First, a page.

Mubarak was nothing compared to the military

Eyewitness: Charity worker, 29

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The Independent Online

I came here because nothing has been achieved. If anything things have got worse – Hosni Mubarak was nothing compared to the military council. People have been dragged to military prosecutions, people are still being tortured. There was the news some months ago that the military had carried out virginity tests on women. People are given no rights whatsoever, education and healthcare is terrible.

All the problems from the first demonstrations are still here – we don't feel free and we don't feel anything has changed. I don't think the military is going anywhere. They own five-star hotels in Egypt, build roads and bridges here. Why would they let it all go? They will fight until their last breath.

They are killing us in a way that not even Hosni Mubarak did. The violence here in Tahrir Square has been going on for three days now. I have seen a video of the army throwing bodies in the rubbish like we're not worth anything. I was on a street just outside the square when the military attacked on Sunday. But I could see the army burning tents and dispersing people violently with tear gas. I don't understand why they did it. It is just unbelievable.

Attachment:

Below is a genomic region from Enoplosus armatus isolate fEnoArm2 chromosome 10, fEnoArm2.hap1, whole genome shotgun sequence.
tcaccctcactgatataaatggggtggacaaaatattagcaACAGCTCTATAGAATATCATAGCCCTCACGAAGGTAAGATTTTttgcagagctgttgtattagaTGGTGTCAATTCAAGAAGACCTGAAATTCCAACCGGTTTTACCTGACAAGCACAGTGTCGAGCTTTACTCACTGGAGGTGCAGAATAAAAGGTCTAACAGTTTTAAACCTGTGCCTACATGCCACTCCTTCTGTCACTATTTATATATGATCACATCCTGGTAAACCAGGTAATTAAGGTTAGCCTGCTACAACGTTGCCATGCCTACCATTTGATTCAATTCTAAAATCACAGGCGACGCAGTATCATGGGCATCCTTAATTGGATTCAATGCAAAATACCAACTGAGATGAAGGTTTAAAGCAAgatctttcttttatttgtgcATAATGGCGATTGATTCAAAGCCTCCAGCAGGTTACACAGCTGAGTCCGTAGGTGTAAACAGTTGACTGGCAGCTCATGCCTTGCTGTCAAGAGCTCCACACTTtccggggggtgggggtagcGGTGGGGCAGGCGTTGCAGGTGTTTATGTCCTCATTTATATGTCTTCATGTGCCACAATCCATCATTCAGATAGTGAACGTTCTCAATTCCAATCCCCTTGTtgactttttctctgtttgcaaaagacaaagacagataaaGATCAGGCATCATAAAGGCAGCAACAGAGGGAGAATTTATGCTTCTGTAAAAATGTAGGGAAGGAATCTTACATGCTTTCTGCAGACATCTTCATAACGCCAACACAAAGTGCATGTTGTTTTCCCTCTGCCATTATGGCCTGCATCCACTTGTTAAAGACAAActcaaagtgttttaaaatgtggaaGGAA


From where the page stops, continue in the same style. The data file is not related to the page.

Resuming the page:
After the fall of Hosni Mubarak I thought the army were protecting the revolution. I thought they would still have power but give the civilians their rights. But apparently that was just a lie. I started to change my mind about the army three or four months after the revolution. One thing led to another – the virginity tests, the military trials, the deaths in Cairo last month when the military attacked the Christian demonstration.

In the past the military in Egypt was here to defend the country, but they never dreamt of coming to power as long as they had their chief, Mubarak. But now they have power I believe they are thinking, "why not?"

I wasn't in Tahrir Square during the February revolution. I was too scared to come down and I didn't feel a true attachment to the demonstrators. I didn't share their concerns about their lives. But now I'm not sure my future children will be able to have the same chances that I had when I was young.

I'm not a political activist – just a regular woman who wants Egypt to become better. That's what I want for my country.

We have a saying in Egypt: if you walk by walls you will be safe. That's the mentality many people have.